He first started his fundraising journey for the children's charity four years ago
A remarkable Devon schoolboy has raised almost £2,000 for the NSPCC after years of dedicated fundraising to help other children.
Henry Murdoch, who is 10-years-old, first started raising money for the children's charity after its Schools Service team visited his school with its 'Speak out. Stay safe' programme.
The safeguarding initiative is offered free to all primary schools across the county through a variety of assemblies and workshops, which are delivered by trained staff and volunteers.
During each delivery, children learn about physical, sexual and emotional abuse as well as neglect and bullying in an engaging and age-appropriate way with the help of 'Speak out. Stay safe' mascot Buddy, who is shaped like a speech bubble.
After meeting Buddy and seeing an assembly at his school, the Brixington Primary Academy student felt inspired to help other children by raising money.
Since his first event in 2016 the youngster has raised over £1,700 through a series of sponsored bike rides and walks with his Grandad, Alan.
"Every year I do an event for the NSPCC to help raise awareness of abuse and neglect in childhood," said Henry.
"The NSPCC visited my school five years ago and they told us all about the important work they do to help children stay safe.
"So, I decided I wanted to do what I can to raise some money to make sure these important visits always happen."
In the last academic year, over 22,500 children in Devon met Buddy and saw the programme across the county as it was delivered to 122 local primary schools.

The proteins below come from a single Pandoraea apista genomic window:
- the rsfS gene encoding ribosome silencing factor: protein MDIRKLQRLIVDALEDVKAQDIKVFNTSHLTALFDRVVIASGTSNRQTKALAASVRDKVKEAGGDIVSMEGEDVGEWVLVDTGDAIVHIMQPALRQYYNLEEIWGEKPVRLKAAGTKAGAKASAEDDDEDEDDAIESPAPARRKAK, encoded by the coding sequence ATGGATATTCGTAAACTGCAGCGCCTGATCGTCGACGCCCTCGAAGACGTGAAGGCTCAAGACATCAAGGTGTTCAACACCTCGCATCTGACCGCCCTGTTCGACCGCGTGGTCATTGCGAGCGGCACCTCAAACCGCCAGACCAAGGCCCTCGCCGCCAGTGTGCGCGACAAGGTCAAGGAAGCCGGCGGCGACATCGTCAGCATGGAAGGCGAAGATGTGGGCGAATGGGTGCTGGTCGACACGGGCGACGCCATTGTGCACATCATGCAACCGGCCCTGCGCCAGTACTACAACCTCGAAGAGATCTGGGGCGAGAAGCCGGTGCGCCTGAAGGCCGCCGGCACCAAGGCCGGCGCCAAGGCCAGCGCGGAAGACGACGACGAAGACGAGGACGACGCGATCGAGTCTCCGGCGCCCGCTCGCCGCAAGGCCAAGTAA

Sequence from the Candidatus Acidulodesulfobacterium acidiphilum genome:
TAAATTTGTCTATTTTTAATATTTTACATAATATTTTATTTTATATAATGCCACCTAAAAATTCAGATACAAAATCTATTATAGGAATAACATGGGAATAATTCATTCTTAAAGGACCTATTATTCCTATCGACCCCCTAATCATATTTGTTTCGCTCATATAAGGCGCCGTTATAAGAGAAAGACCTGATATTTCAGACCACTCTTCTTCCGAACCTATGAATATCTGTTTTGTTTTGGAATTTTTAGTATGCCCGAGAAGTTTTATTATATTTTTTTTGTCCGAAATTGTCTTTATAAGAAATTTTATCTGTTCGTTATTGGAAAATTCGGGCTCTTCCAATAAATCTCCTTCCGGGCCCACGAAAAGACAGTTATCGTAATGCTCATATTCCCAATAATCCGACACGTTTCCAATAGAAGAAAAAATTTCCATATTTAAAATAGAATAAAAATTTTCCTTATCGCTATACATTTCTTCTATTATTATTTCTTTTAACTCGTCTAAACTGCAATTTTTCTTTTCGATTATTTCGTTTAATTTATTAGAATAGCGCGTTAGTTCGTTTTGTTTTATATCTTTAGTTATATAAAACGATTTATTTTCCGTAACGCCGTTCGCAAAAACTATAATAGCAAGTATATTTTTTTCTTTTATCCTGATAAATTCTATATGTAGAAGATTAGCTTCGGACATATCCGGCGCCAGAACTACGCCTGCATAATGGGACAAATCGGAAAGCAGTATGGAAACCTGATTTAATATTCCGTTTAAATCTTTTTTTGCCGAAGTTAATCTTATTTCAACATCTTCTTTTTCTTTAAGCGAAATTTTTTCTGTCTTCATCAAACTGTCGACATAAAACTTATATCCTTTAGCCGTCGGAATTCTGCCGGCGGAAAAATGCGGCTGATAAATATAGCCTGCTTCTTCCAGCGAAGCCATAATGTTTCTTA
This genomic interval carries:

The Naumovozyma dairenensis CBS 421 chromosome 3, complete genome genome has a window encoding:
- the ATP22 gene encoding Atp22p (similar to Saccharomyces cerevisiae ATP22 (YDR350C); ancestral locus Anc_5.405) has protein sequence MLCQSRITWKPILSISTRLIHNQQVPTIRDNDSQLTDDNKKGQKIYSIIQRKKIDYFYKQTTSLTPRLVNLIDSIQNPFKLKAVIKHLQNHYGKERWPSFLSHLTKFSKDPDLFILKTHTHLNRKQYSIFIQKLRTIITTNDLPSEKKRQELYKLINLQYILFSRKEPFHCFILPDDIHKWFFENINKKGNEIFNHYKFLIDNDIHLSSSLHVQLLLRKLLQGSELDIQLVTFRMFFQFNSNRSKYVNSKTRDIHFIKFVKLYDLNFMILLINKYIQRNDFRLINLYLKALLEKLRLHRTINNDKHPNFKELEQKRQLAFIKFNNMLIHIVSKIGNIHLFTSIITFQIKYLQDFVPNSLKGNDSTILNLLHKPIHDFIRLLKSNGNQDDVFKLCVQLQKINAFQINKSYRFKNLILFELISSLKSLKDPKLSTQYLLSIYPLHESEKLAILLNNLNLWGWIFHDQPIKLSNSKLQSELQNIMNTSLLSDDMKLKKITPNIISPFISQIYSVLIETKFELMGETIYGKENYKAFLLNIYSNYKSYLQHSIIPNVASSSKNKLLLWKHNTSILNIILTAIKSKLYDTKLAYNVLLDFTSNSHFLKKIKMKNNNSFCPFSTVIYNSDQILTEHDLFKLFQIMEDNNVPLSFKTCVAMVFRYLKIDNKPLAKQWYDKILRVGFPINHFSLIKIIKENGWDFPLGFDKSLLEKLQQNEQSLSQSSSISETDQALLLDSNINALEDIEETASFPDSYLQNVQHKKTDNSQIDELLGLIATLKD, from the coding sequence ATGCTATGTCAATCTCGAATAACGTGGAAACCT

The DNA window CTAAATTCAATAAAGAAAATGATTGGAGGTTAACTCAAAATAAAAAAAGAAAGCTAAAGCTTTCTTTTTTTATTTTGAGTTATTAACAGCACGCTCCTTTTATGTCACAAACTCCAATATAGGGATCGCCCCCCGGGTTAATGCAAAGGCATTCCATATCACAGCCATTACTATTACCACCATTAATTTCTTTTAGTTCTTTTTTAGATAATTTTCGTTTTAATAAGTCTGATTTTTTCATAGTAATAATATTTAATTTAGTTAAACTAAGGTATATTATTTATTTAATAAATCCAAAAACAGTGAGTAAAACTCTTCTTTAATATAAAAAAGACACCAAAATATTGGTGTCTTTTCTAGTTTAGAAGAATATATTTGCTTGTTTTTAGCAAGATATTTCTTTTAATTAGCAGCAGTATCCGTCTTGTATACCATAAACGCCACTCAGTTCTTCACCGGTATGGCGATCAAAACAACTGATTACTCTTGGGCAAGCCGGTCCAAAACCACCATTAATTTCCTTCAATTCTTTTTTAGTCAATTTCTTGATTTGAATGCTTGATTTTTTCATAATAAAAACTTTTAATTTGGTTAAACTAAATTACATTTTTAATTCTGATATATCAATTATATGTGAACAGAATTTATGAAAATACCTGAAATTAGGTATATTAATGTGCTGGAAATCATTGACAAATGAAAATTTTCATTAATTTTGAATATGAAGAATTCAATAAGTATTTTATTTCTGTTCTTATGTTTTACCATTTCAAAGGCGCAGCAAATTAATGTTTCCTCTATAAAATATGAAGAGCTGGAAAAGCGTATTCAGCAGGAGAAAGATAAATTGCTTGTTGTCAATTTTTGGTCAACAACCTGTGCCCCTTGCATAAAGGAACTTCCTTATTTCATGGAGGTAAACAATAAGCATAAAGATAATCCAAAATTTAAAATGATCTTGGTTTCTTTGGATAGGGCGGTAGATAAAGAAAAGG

Henry is set to continue his fundraising this year, but has had to postpone his latest challenge due to the lockdown resulting from the global pandemic.
However, he's not letting it stop him from taking on his next fundraiser and is making plans to complete his sponsored bike ride later in the year with the support of his friends and family.
Henry's mum Natalie says she and her husband Andy are immensely proud of their son for his fundraising efforts.
"We couldn't be prouder of him," she said.
"He has the most caring nature and is always thinking of others. When he told us that he wanted to do some fundraising for the NSPCC to help other children, we never thought it would turn into a yearly event.
"We love supporting him in his amazing challenges and love that he is fundraising for other children."
Community Fundraising Manager Alison Armer said: "Fundraising is crucial to the work we do at the NSPCC and forms 90% of our income.
"We simply wouldn't be able to provide our vital services to children and young people without our supporters.
"We are especially grateful to Henry and his Grandad, Alan, for their continued commitment to raising money to help ensure we're still here for children."